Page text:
A long-running legal battle over federal oil-and-gas leasing in California may be nearing resolution after new findings by the U.S. Bureau of Land Management that the oilfield technique known as fracking does not pose undue environmental harm to 1.2 million acres in Kern County and other parts of California.
The findings, contained in an environmental review the BLM's Bakersfield office released late last week, do not automatically open new lands to the controversial well-completion practice also known as hydraulic fracturing.
But if, as expected, the agency moves forward later this fall with a formal decision on the matter, then oil companies could resume bidding for the right to produce petroleum on federal land in areas such as western Kern.
Environmental groups denounced the review's findings as an irresponsible move by the Trump administration at a time when California is working to shrink its carbon footprint.
"If the BLM didn't find impacts from oil drilling and fracking next to schools, under rivers and reservoirs and in habitat that harbors endangered animals, it's because they didn't look," Jeff Kuyper, executive director of the environmental activist group ForestWatch, said in a news release.
Kuyper's group, which was a plaintiff in the 2016 lawsuit that led to the supplemental review, said it may challenge the BLM's latest findings in court.
Industry officials shot back, saying anti-oil activists have greatly exaggerated how much federal land in California is suitable for fracking. One oil trade group also commended the BLM for undertaking a "thoughtful and deliberate review."
"In California, hydraulic fracturing occurs almost exclusively in mature oil fields in remote parts of western Kern County — nowhere near these federal lands, and that's unlikely to change," Rock Zierman, CEO of the California Independent Petroleum Association, said in a written statement.
Fracking has taken place in Kern for several decades. It injects water, sand and small concentrations of sometimes toxic chemicals deep underground to free up petroleum deposits.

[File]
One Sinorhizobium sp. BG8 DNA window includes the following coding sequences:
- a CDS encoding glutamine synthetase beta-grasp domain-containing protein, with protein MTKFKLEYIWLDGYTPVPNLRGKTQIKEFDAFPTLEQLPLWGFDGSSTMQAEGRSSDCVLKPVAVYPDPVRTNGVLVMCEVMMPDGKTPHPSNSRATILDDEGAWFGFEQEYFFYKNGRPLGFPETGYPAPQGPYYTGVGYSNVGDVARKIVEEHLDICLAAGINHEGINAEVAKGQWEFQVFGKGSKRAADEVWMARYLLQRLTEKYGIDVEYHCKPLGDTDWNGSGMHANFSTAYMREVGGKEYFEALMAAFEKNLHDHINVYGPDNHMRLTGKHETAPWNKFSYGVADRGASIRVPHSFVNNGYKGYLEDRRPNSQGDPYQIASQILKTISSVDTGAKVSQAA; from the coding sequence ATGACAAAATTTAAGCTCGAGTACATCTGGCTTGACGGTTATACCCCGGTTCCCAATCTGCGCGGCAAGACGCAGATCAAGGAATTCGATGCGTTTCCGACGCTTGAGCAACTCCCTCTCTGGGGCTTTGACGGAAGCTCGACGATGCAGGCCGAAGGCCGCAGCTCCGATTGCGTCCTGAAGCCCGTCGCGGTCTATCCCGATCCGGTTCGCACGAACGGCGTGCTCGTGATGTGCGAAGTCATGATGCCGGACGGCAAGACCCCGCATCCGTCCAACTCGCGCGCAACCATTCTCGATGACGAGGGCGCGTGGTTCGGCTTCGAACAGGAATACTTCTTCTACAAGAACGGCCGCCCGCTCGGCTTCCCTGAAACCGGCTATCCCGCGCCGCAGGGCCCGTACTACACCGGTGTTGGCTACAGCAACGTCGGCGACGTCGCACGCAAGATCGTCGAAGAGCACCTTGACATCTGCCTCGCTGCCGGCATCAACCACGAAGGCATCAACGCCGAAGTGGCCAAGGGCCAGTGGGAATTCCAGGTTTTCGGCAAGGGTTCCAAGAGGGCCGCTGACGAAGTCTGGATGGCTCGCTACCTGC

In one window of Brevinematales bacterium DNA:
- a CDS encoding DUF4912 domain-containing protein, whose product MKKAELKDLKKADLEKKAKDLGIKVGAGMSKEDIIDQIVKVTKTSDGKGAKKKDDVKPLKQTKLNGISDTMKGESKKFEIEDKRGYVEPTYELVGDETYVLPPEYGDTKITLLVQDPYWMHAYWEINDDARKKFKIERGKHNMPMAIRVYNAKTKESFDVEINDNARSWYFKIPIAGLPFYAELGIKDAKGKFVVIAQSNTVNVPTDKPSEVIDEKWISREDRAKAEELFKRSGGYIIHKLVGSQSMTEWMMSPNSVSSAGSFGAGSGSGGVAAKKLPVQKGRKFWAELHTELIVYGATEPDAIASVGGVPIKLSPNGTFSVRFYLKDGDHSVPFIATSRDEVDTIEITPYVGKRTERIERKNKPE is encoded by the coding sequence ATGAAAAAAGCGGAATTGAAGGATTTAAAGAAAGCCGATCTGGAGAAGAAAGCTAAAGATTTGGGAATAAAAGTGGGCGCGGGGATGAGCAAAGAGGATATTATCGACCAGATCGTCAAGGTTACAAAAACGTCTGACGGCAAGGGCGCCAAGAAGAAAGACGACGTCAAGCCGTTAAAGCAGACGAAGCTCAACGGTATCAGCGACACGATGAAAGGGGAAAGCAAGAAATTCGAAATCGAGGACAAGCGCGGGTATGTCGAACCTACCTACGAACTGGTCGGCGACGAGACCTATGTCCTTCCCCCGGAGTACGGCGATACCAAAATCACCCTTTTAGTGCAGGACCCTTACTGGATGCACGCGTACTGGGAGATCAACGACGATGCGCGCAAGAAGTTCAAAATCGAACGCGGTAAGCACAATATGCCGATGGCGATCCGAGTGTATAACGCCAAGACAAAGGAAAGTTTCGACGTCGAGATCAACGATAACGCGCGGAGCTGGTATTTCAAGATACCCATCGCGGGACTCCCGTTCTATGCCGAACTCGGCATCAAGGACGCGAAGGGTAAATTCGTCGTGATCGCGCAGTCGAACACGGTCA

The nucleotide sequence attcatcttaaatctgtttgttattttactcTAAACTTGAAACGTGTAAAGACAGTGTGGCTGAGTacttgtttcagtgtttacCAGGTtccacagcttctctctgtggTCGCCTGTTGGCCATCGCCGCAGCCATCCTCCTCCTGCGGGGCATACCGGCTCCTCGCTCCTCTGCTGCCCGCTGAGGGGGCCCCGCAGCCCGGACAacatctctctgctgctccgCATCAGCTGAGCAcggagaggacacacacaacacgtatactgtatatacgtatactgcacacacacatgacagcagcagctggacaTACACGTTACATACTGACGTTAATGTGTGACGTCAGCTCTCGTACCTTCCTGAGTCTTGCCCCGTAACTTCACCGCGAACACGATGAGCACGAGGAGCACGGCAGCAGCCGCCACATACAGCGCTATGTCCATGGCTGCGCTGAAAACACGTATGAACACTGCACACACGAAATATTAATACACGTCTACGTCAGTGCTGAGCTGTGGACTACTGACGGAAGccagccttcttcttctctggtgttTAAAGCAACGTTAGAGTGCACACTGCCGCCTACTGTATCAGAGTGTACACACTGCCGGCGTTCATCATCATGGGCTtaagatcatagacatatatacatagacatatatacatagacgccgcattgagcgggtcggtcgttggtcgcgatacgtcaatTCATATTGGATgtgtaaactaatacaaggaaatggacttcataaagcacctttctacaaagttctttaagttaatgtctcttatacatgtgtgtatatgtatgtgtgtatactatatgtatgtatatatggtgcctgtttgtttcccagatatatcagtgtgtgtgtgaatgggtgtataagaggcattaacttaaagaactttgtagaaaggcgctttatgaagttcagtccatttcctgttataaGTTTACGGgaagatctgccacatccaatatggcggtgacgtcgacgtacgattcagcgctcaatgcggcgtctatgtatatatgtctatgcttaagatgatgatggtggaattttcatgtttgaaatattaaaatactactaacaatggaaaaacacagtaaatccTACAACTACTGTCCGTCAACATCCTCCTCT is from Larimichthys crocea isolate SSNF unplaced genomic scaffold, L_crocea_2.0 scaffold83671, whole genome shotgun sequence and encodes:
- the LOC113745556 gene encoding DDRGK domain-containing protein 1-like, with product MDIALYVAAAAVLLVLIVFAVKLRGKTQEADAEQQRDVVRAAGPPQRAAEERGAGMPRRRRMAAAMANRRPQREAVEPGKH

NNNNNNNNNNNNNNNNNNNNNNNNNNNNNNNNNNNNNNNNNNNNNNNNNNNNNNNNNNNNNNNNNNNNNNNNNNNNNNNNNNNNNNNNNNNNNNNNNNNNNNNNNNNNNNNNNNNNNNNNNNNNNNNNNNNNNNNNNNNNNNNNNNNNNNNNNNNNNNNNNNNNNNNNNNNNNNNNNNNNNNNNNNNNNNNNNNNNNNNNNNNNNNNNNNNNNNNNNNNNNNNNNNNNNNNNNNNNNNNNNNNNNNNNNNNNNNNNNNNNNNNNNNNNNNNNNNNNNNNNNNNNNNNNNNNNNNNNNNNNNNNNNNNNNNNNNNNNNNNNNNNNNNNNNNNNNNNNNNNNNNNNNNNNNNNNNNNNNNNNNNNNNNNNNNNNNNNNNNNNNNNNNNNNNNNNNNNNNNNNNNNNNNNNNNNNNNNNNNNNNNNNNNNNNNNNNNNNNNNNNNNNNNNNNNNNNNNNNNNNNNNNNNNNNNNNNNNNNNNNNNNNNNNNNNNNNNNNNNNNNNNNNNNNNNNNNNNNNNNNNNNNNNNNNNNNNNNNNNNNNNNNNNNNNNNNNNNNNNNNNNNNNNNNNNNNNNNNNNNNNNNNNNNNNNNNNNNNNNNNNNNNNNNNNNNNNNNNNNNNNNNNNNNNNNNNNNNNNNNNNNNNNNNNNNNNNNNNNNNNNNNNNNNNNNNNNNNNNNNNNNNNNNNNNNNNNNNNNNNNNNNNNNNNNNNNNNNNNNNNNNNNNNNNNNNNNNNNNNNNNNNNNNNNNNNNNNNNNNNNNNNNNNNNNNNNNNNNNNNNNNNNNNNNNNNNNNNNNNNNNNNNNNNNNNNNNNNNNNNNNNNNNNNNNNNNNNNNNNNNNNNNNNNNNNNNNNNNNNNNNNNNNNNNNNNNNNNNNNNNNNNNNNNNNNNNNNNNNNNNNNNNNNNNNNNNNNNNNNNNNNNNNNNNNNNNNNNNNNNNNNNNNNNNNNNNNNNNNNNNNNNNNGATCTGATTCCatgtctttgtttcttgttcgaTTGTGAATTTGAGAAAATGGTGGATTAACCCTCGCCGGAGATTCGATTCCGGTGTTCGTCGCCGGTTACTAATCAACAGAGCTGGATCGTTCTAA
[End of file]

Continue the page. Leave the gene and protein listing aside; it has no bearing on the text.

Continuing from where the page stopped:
Environmentalists contend the practice puts groundwater and air quality at risk. But the industry says there is no evidence of such harm in California, where unique geography makes the technique somewhat different from its practice elsewhere in the country.
By the BLM's estimates, oil drilling on federal land in California represents just about 8 percent of the state's total petroleum production. It also said that only about one in five oil wells on federal land in California is fracked.
In undertaking the supplemental review, the BLM looked at fracking's potential effects on air and water, cultural resources, livestock grazing, wildlife, seismicity and social and economic resources.
The agency said its findings relied on studies by the California Council on Science and Technology and the Lawrence Berkeley National Laboratory, as well as an environmental review by the Kern County Planning and Natural Resources Department.
The BLM noted that petroleum production on federal land managed by the BLM in Bakersfield sustains about 3,500 jobs and generates $200 million per year in economic benefits. California gets half of the 12.5-percent royalty the BLM collects on oil and gas royalties in the state, while the other half goes to the U.S. Treasury.
"This (supplemental review) effort supports the (Trump) administration's priority of promoting environmentally responsible energy development, while creating jobs and providing economic opportunities for local communities," the BLM stated.
The legal battle over whether to resume federal oil-and-gas lease auctions in California has recently been a focal point for environmental activists in the state. Environmentalists' defeat in this case could lead them to push harder in their campaign for a statewide ban on oil production.
Food & Water Action, an environmental activist group critical of the BLM's findings, said it was calling on the administration of California Gov. Gavin Newsom to halt "all new drilling on state or private land in California" to protect residents from the expansion of oil and gas production in the state.